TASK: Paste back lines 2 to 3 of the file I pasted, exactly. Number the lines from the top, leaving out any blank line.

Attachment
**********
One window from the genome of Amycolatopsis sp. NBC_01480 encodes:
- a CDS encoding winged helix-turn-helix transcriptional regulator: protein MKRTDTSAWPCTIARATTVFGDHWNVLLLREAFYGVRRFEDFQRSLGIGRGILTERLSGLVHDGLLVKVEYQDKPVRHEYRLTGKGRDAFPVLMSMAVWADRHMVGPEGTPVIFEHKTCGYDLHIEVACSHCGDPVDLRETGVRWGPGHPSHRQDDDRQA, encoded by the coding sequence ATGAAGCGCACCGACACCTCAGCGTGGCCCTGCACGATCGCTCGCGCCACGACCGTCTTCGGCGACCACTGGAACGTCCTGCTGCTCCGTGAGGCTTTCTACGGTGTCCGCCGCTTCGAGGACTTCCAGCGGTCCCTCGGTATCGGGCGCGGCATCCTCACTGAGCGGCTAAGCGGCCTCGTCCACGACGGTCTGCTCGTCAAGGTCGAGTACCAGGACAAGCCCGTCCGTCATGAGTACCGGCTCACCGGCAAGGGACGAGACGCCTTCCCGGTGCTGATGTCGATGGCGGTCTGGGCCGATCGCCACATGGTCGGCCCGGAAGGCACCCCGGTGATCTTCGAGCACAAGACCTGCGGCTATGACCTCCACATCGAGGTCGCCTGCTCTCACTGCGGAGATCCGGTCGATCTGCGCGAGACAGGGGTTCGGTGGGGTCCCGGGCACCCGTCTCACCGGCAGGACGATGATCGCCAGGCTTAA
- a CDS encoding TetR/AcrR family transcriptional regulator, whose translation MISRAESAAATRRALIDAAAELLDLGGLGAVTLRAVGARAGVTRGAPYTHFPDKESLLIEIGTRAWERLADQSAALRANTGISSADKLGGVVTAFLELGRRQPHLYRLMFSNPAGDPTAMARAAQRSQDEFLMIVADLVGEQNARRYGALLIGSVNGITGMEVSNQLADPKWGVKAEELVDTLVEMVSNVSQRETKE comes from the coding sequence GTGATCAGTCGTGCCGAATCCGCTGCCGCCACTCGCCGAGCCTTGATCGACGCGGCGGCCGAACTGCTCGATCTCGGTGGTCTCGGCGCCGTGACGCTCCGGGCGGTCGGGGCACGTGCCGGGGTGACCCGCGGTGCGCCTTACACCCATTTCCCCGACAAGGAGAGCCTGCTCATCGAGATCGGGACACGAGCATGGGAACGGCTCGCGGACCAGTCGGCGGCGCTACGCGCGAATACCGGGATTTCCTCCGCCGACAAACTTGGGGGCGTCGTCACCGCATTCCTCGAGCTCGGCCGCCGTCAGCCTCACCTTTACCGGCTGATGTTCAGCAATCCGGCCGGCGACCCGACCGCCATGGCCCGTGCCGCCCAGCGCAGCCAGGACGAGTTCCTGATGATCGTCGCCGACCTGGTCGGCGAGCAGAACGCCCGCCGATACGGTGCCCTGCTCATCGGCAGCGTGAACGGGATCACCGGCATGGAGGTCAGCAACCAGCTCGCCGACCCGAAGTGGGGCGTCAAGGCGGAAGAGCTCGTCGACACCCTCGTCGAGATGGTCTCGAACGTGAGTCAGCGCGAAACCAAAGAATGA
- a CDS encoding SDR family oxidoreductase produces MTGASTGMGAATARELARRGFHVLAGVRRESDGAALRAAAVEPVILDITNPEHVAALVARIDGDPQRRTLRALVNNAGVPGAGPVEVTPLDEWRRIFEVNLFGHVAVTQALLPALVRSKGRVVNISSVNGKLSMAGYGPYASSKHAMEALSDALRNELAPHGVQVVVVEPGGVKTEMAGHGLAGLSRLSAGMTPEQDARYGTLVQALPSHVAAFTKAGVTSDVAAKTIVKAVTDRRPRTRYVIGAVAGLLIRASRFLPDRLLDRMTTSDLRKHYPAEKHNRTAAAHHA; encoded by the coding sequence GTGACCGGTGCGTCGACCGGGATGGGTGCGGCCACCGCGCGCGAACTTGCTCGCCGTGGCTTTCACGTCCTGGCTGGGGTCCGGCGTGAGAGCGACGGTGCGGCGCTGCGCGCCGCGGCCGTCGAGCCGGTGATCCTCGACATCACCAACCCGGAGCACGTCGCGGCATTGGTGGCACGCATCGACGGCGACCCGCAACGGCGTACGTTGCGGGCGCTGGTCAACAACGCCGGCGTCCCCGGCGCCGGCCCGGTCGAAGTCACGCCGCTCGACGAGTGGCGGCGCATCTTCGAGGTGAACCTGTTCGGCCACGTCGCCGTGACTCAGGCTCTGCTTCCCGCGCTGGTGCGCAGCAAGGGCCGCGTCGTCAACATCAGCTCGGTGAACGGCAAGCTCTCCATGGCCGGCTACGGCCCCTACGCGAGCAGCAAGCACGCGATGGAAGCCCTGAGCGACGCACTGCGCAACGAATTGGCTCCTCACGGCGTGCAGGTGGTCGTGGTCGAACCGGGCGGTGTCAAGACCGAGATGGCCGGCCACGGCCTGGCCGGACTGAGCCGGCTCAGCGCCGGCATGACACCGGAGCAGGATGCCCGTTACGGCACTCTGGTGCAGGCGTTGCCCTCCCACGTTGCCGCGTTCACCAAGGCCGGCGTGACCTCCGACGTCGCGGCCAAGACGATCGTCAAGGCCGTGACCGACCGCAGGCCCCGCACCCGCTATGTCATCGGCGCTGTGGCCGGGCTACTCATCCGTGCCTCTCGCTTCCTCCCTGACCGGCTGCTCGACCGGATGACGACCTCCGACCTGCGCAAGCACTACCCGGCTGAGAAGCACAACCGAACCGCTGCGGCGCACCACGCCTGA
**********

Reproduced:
- a CDS encoding winged helix-turn-helix transcriptional regulator: protein MKRTDTSAWPCTIARATTVFGDHWNVLLLREAFYGVRRFEDFQRSLGIGRGILTERLSGLVHDGLLVKVEYQDKPVRHEYRLTGKGRDAFPVLMSMAVWADRHMVGPEGTPVIFEHKTCGYDLHIEVACSHCGDPVDLRETGVRWGPGHPSHRQDDDRQA, encoded by the coding sequence ATGAAGCGCACCGACACCTCAGCGTGGCCCTGCACGATCGCTCGCGCCACGACCGTCTTCGGCGACCACTGGAACGTCCTGCTGCTCCGTGAGGCTTTCTACGGTGTCCGCCGCTTCGAGGACTTCCAGCGGTCCCTCGGTATCGGGCGCGGCATCCTCACTGAGCGGCTAAGCGGCCTCGTCCACGACGGTCTGCTCGTCAAGGTCGAGTACCAGGACAAGCCCGTCCGTCATGAGTACCGGCTCACCGGCAAGGGACGAGACGCCTTCCCGGTGCTGATGTCGATGGCGGTCTGGGCCGATCGCCACATGGTCGGCCCGGAAGGCACCCCGGTGATCTTCGAGCACAAGACCTGCGGCTATGACCTCCACATCGAGGTCGCCTGCTCTCACTGCGGAGATCCGGTCGATCTGCGCGAGACAGGGGTTCGGTGGGGTCCCGGGCACCCGTCTCACCGGCAGGACGATGATCGCCAGGCTTAA
- a CDS encoding TetR/AcrR family transcriptional regulator, whose translation MISRAESAAATRRALIDAAAELLDLGGLGAVTLRAVGARAGVTRGAPYTHFPDKESLLIEIGTRAWERLADQSAALRANTGISSADKLGGVVTAFLELGRRQPHLYRLMFSNPAGDPTAMARAAQRSQDEFLMIVADLVGEQNARRYGALLIGSVNGITGMEVSNQLADPKWGVKAEELVDTLVEMVSNVSQRETKE comes from the coding sequence GTGATCAGTCGTGCCGAATCCGCTGCCGCCACTCGCCGAGCCTTGATCGACGCGGCGGCCGAACTGCTCGATCTCGGTGGTCTCGGCGCCGTGACGCTCCGGGCGGTCGGGGCACGTGCCGGGGTGACCCGCGGTGCGCCTTACACCCATTTCCCCGACAAGGAGAGCCTGCTCATCGAGATCGGGACACGAGCATGGGAACGGCTCGCGGACCAGTCGGCGGCGCTACGCGCGAATACCGGGATTTCCTCCGCCGACAAACTTGGGGGCGTCGTCACCGCATTCCTCGAGCTCGGCCGCCGTCAGCCTCACCTTTACCGGCTGATGTTCAGCAATCCGGCCGGCGACCCGACCGCCATGGCCCGTGCCGCCCAGCGCAGCCAGGACGAGTTCCTGATGATCGTCGCCGACCTGGTCGGCGAGCAGAACGCCCGCCGATACGGTGCCCTGCTCATCGGCAGCGTGAACGGGATCACCGGCATGGAGGTCAGCAACCAGCTCGCCGACCCGAAGTGGGGCGTCAAGGCGGAAGAGCTCGTCGACACCCTCGTCGAGATGGTCTCGAACGTGAGTCAGCGCGAAACCAAAGAATGA